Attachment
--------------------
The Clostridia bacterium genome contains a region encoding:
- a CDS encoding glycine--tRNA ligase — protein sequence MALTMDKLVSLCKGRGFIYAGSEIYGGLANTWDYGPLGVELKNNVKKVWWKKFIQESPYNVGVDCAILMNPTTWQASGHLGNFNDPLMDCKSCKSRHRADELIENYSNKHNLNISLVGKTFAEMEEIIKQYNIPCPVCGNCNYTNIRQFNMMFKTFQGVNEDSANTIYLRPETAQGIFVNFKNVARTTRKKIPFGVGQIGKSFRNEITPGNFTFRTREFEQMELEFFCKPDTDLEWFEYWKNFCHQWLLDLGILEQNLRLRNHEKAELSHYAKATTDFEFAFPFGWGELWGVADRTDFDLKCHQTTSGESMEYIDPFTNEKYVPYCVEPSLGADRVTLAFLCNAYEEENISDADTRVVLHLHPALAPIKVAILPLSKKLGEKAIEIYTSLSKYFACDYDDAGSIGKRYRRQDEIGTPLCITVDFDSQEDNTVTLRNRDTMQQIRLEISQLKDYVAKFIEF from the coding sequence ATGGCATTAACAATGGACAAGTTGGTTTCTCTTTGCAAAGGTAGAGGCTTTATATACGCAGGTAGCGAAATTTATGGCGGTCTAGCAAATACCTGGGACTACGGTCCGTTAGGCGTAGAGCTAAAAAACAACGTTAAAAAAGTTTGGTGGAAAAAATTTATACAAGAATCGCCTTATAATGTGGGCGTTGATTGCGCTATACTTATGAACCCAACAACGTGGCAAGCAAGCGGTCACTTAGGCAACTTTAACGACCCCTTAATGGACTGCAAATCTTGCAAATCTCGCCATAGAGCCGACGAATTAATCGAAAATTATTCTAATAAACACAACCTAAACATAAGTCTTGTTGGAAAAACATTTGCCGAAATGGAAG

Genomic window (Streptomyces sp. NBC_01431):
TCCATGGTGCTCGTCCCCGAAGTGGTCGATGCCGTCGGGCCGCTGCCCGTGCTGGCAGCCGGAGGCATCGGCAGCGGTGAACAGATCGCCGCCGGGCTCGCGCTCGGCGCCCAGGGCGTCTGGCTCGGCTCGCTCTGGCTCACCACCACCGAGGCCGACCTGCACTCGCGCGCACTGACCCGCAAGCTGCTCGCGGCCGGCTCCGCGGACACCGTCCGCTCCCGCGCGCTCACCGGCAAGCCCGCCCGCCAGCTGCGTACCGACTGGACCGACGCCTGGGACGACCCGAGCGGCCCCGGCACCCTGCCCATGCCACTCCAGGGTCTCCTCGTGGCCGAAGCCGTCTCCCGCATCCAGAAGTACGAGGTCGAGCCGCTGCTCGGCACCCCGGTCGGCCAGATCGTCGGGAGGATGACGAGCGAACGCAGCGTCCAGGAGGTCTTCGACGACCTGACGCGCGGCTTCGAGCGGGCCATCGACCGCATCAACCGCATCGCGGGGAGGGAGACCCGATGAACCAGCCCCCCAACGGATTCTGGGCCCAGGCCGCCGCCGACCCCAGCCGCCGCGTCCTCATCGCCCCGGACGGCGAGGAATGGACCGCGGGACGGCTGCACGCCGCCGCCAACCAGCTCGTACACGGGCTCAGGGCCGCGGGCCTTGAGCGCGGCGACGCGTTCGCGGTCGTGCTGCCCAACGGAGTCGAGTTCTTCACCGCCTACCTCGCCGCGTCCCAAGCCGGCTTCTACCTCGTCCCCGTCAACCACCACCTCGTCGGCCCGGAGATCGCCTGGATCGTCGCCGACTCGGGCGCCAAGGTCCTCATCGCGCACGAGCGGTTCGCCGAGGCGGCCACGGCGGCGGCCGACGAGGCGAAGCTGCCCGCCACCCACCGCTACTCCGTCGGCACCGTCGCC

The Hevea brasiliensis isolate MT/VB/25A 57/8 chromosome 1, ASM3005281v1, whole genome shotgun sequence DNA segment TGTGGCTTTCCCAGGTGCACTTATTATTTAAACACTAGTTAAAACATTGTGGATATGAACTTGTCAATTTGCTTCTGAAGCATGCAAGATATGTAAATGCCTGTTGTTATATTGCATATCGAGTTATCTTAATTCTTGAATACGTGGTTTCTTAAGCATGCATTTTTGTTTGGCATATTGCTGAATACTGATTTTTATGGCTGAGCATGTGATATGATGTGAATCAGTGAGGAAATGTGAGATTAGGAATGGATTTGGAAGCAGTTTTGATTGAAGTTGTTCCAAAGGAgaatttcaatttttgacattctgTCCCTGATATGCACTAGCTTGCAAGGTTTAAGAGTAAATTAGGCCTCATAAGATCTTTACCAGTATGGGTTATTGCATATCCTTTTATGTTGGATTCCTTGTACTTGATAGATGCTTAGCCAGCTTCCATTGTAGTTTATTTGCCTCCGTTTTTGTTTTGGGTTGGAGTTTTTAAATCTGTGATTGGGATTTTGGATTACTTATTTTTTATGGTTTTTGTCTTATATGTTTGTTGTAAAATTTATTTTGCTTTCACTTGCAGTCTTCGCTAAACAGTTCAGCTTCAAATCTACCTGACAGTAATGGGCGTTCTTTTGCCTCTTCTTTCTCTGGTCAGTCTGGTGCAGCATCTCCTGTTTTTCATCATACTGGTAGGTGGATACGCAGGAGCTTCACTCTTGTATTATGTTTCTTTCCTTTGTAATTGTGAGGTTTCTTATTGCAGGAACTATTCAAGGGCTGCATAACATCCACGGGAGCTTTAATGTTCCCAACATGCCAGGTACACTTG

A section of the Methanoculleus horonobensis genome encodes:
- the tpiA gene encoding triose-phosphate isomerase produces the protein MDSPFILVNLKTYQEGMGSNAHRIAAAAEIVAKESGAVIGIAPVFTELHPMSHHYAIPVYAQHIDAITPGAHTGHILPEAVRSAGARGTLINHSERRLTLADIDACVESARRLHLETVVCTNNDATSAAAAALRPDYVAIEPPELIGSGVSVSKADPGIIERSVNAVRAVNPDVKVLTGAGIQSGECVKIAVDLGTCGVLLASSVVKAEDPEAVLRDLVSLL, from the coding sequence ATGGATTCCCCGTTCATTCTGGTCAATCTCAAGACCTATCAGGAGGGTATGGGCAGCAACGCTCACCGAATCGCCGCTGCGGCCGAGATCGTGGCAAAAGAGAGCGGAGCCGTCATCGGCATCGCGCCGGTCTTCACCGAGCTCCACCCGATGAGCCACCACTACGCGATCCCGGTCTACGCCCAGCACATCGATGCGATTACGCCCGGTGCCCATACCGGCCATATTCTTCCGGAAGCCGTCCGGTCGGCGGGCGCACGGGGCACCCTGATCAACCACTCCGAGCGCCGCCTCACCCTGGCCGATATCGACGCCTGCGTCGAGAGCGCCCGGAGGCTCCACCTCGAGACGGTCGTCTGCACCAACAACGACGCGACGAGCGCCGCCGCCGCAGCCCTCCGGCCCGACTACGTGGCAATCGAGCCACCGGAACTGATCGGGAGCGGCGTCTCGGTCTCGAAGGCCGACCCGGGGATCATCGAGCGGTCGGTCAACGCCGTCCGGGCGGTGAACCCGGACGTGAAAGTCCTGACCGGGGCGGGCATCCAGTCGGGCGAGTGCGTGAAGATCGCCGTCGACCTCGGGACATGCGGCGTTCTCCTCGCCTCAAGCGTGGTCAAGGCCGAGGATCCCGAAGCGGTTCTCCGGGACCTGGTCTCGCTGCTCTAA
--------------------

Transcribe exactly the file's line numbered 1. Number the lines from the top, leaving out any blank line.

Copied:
The Clostridia bacterium genome contains a region encoding: